"My seven intensive weeks at Girls Who Code made me feel the importance and strength of an all-girls environment.
Every girl deserved to explore computer science;
females shouldn’t shield from a field— like I originally did— because of social norms.
To help females access opportunities quicker and easier, in 2016, I started Superposition.
I wanted to show students the fundamentals of computer science, provide an empowering environment, and engage them with
real-life applications through project-based learning. For our attendees, I aspire for them
to not fear failure and instead embrace and learn from the past. During the event,
I saw so many smiles as they were so eager
to build a project with their newfound skills and it was then where I knew I wanted to help even more
students learn computer science."
Founder of Superposition, Lead Director 2016-18
"Attending Superposition II was one of the most empowering experiences I've ever had. Having constantly been a gender minority in my STEM classes, it was encouraging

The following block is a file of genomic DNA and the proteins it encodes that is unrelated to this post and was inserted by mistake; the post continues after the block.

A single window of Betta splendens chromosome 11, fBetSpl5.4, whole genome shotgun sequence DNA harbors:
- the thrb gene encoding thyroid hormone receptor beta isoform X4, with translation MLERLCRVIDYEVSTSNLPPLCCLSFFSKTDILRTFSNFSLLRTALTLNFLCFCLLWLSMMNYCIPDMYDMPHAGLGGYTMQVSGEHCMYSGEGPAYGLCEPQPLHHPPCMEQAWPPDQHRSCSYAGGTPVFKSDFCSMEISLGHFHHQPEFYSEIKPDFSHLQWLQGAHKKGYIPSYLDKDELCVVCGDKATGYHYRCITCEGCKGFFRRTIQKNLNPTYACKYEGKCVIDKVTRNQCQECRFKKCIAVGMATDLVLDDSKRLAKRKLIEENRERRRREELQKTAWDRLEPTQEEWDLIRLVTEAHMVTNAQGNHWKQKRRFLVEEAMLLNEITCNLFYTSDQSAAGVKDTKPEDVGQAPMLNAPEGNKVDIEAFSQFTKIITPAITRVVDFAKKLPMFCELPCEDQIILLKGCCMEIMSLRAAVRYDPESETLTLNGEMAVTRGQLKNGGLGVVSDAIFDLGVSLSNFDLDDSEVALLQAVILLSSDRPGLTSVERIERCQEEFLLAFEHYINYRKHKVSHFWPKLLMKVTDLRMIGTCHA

to connect with so many girls who shared my same interest. I felt like I belonged, and I wanted every girl to feel the same way.
I immediately joined the Superposition III organizing team, and was promoted to Superposition IV Lead Director one year later. Several months before
Superposition IV, I felt conflicted about how our team's efforts would last for only 24 hours. We aimed to help bridge the gender gap in STEM, but
an annual event was not enough. We had to do more.
Starting in March 2020, three Superposition IV organizers and I spearheaded Superposition's expansion from a 24-hour hackathon to an international non-profit. Now, our chapters, mentorship programs,
and events are reaching hundreds of thousands of women worldwide. Above all, the most rewarding aspect of leading Superposition is knowing that we're positively impacting others. It truly makes the effort worthwhile."
Lead Director of Superposition 2020 - present